I Am Young reads like a series of lushly rendered postcards sent through time from eras past, each accompanied by an illustrated "soundtrack" consisting of classic LPs. Running throughout, as the main theme, is a ill-starred love story set to the music, lives and times of The Beatles. Other LPs incorporated into the narratives of love and heartbreak are Eddy Arnold's Anytime, The Beach Boys Pet Sounds, the Tom Jones debut, Along Came Jones (ironic or not ironic? / that is the question), along with Chuck Berry's greatest hits collection, The Great Twenty-Eight – and it all gets started with a Brunswick 78 rpm 10" of Cab Calloway's "St. James Infirmary." The artwork is rendered in a variety of color palettes, each carefully crafted to match the characteristics of the particular LP/era/story/sequence – while the main, interweaving piece that centers on The Beatles is consistently black & white with greytones.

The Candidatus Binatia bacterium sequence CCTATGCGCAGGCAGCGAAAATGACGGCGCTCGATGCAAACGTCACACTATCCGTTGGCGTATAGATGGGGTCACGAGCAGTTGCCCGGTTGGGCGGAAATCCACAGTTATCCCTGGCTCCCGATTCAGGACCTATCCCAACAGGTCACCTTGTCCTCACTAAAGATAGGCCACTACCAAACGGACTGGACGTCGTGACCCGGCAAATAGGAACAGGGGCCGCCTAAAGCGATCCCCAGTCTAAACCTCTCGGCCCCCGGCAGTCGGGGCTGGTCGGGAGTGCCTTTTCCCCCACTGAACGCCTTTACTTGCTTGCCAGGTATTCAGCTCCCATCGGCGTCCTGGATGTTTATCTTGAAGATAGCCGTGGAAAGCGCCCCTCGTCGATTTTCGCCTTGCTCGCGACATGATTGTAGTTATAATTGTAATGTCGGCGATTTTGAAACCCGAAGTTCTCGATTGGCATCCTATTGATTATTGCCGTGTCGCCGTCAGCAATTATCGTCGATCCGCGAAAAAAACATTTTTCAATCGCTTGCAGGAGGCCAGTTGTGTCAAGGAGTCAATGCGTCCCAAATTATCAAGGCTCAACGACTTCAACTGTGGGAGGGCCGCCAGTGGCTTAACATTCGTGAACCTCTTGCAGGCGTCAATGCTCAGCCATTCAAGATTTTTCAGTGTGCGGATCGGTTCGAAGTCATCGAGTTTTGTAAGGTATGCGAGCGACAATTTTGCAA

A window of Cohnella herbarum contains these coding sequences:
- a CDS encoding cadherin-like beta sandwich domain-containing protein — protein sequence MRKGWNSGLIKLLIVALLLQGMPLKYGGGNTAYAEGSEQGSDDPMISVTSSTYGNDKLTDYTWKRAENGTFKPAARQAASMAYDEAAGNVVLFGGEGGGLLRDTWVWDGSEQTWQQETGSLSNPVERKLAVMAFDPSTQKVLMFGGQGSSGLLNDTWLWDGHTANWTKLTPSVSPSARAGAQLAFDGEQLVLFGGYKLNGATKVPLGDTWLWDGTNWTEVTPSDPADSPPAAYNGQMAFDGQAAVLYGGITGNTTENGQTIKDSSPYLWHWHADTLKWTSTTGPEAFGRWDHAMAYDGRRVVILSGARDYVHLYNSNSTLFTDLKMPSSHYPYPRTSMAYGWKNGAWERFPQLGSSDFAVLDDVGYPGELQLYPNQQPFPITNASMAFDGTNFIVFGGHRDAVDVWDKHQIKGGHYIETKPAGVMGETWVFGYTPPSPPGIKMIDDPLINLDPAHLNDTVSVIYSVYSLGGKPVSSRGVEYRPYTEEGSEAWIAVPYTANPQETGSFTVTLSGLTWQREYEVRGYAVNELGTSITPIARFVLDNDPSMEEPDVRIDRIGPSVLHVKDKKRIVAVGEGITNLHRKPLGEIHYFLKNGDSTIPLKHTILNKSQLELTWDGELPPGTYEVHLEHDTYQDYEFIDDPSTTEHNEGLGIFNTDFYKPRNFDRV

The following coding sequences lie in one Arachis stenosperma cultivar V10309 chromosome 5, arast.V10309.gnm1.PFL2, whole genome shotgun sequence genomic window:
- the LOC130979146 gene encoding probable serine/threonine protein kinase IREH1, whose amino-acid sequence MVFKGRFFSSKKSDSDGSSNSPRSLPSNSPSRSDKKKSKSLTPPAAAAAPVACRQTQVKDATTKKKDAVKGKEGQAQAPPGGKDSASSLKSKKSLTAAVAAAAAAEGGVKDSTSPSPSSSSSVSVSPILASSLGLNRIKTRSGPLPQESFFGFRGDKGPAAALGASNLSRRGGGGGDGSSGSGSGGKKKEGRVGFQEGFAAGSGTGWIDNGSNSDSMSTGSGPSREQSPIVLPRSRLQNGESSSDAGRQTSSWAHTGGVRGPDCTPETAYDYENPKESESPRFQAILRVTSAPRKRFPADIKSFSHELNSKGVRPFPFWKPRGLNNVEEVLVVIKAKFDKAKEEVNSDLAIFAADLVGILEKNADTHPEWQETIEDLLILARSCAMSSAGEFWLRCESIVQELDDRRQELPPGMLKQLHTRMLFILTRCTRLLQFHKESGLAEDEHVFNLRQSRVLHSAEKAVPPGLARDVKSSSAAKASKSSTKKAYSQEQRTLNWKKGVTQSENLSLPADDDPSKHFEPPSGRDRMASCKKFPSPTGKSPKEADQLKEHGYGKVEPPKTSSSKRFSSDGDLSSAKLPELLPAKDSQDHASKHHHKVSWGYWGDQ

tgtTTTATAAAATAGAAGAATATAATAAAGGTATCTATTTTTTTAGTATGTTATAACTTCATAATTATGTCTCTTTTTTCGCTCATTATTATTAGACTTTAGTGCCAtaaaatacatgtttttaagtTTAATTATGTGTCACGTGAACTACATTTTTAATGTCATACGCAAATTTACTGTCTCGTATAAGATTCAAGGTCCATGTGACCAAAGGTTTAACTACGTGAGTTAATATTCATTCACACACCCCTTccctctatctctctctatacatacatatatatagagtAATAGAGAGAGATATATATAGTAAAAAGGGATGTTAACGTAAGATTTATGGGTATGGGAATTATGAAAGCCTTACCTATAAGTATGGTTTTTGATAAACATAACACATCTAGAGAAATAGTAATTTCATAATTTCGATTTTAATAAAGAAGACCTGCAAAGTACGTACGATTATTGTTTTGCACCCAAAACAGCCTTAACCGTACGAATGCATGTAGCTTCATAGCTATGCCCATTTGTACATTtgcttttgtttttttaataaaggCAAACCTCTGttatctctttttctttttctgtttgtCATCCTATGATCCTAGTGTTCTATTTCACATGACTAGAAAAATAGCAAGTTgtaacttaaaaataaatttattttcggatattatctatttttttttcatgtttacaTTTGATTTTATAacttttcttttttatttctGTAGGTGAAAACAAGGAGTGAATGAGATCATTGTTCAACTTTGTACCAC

The pieces all assume – each to its own degree – an elegiac tone, as each confronts and relays an experience of love that fails to blossom, whether because it is unreciprocated, unrequited, unequal, or simply unrecognized, and for which the accompanying LP represents a soundtrack of consolation, of sorts, while, concomitantly, providing a sort of narrative harmony, serving to define – or at least to help locate – the associated absence.
Dean's linework consistently maintains an earthy, organic feel which meshes perfectly with the various color palettes employed. Layouts, too, strive to match the mood of each piece and so vary from story to story; it is worth noting that particularly effective use is made of the twelve-panel grid in the Anytime sequence.
There's a nice preview of (most of) the opening sequence of I Am Young on Google Books, HERE.
Should that have whetted your appetite for more, while you're waiting for your copy of I Am Young to arrive, you may want to spend some time reading her current webcomic, The Girl Who Flew Away, which starts, HERE.